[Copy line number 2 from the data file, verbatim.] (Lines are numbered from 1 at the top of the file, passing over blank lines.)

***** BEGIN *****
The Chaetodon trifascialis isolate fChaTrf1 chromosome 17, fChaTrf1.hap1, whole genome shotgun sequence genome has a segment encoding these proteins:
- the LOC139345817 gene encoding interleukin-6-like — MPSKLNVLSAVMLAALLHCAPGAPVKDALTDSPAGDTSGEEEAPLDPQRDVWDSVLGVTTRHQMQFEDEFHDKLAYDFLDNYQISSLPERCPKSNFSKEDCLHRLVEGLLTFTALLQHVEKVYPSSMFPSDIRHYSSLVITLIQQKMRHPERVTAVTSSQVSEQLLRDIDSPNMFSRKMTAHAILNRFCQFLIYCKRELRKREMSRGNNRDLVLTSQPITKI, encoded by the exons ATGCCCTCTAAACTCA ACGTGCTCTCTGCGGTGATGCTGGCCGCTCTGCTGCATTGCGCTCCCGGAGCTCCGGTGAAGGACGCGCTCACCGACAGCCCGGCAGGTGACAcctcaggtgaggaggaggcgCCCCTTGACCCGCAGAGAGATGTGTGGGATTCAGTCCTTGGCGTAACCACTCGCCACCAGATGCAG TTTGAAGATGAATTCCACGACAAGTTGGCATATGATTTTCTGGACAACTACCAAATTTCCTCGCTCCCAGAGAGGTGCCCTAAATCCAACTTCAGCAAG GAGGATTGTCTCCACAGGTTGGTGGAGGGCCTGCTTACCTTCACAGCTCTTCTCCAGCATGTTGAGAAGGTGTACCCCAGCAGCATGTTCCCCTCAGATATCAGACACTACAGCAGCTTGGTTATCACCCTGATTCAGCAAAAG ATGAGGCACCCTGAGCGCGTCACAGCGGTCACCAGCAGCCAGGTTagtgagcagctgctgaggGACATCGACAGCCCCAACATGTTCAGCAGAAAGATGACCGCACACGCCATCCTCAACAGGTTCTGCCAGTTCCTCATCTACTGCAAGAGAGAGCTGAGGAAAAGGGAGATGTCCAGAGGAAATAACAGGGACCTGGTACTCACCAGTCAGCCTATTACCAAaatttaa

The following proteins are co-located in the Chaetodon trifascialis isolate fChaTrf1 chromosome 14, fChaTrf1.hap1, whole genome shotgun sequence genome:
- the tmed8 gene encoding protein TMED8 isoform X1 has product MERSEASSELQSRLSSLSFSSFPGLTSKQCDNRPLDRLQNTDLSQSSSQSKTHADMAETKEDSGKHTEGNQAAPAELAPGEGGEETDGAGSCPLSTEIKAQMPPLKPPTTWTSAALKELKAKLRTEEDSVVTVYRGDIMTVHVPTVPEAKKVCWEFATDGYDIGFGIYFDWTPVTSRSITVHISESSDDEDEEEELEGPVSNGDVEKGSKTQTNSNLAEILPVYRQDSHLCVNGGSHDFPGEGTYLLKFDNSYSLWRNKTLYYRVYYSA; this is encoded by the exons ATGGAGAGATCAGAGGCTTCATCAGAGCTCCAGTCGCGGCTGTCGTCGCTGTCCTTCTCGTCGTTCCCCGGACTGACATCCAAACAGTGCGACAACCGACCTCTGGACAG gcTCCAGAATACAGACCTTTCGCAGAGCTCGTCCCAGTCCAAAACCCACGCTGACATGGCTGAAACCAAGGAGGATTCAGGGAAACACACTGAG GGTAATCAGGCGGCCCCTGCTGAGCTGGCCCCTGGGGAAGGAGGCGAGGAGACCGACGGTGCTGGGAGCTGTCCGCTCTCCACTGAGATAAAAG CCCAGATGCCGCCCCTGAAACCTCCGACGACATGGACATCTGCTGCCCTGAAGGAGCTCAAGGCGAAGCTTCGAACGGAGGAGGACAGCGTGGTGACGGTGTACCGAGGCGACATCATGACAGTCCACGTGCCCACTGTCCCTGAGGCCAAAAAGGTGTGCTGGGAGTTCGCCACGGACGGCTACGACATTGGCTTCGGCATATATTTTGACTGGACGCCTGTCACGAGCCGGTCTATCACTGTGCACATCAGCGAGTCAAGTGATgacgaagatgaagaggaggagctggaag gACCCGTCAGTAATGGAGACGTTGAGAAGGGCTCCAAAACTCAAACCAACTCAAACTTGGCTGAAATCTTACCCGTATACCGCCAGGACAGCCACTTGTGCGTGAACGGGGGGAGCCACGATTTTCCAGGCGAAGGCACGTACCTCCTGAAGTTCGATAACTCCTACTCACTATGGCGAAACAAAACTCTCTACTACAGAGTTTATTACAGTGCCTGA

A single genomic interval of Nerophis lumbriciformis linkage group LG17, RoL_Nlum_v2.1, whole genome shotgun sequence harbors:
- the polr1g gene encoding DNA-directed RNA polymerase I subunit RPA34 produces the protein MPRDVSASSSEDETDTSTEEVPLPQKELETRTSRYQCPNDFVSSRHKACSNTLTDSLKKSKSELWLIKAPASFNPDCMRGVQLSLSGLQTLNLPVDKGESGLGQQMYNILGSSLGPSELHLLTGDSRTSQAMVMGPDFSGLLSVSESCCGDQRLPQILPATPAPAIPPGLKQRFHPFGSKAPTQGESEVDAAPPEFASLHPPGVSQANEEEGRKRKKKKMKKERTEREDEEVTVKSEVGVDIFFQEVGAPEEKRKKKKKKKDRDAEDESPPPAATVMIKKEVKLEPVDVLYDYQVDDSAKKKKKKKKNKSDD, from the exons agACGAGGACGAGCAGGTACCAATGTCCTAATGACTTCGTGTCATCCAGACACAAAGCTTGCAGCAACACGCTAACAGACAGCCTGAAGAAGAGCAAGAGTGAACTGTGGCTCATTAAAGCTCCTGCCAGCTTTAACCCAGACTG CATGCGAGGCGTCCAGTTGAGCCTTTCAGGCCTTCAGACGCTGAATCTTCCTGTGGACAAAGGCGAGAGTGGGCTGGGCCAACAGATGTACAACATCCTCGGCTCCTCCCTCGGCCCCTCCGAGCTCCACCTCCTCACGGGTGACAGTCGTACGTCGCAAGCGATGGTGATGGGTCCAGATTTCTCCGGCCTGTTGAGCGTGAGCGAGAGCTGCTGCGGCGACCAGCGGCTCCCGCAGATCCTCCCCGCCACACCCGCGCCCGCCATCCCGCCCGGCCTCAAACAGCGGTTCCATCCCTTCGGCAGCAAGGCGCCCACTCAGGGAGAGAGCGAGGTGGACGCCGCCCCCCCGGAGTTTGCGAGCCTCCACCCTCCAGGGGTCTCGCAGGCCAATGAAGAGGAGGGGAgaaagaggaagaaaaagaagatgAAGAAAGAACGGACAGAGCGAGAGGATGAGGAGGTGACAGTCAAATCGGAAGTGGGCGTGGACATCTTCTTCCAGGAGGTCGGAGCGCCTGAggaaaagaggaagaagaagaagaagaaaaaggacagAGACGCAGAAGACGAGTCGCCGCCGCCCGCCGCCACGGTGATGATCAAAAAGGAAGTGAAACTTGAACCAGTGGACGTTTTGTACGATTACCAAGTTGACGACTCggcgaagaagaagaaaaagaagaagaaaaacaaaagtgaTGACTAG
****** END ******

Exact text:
- the LOC139345817 gene encoding interleukin-6-like — MPSKLNVLSAVMLAALLHCAPGAPVKDALTDSPAGDTSGEEEAPLDPQRDVWDSVLGVTTRHQMQFEDEFHDKLAYDFLDNYQISSLPERCPKSNFSKEDCLHRLVEGLLTFTALLQHVEKVYPSSMFPSDIRHYSSLVITLIQQKMRHPERVTAVTSSQVSEQLLRDIDSPNMFSRKMTAHAILNRFCQFLIYCKRELRKREMSRGNNRDLVLTSQPITKI, encoded by the exons ATGCCCTCTAAACTCA ACGTGCTCTCTGCGGTGATGCTGGCCGCTCTGCTGCATTGCGCTCCCGGAGCTCCGGTGAAGGACGCGCTCACCGACAGCCCGGCAGGTGACAcctcaggtgaggaggaggcgCCCCTTGACCCGCAGAGAGATGTGTGGGATTCAGTCCTTGGCGTAACCACTCGCCACCAGATGCAG TTTGAAGATGAATTCCACGACAAGTTGGCATATGATTTTCTGGACAACTACCAAATTTCCTCGCTCCCAGAGAGGTGCCCTAAATCCAACTTCAGCAAG GAGGATTGTCTCCACAGGTTGGTGGAGGGCCTGCTTACCTTCACAGCTCTTCTCCAGCATGTTGAGAAGGTGTACCCCAGCAGCATGTTCCCCTCAGATATCAGACACTACAGCAGCTTGGTTATCACCCTGATTCAGCAAAAG ATGAGGCACCCTGAGCGCGTCACAGCGGTCACCAGCAGCCAGGTTagtgagcagctgctgaggGACATCGACAGCCCCAACATGTTCAGCAGAAAGATGACCGCACACGCCATCCTCAACAGGTTCTGCCAGTTCCTCATCTACTGCAAGAGAGAGCTGAGGAAAAGGGAGATGTCCAGAGGAAATAACAGGGACCTGGTACTCACCAGTCAGCCTATTACCAAaatttaa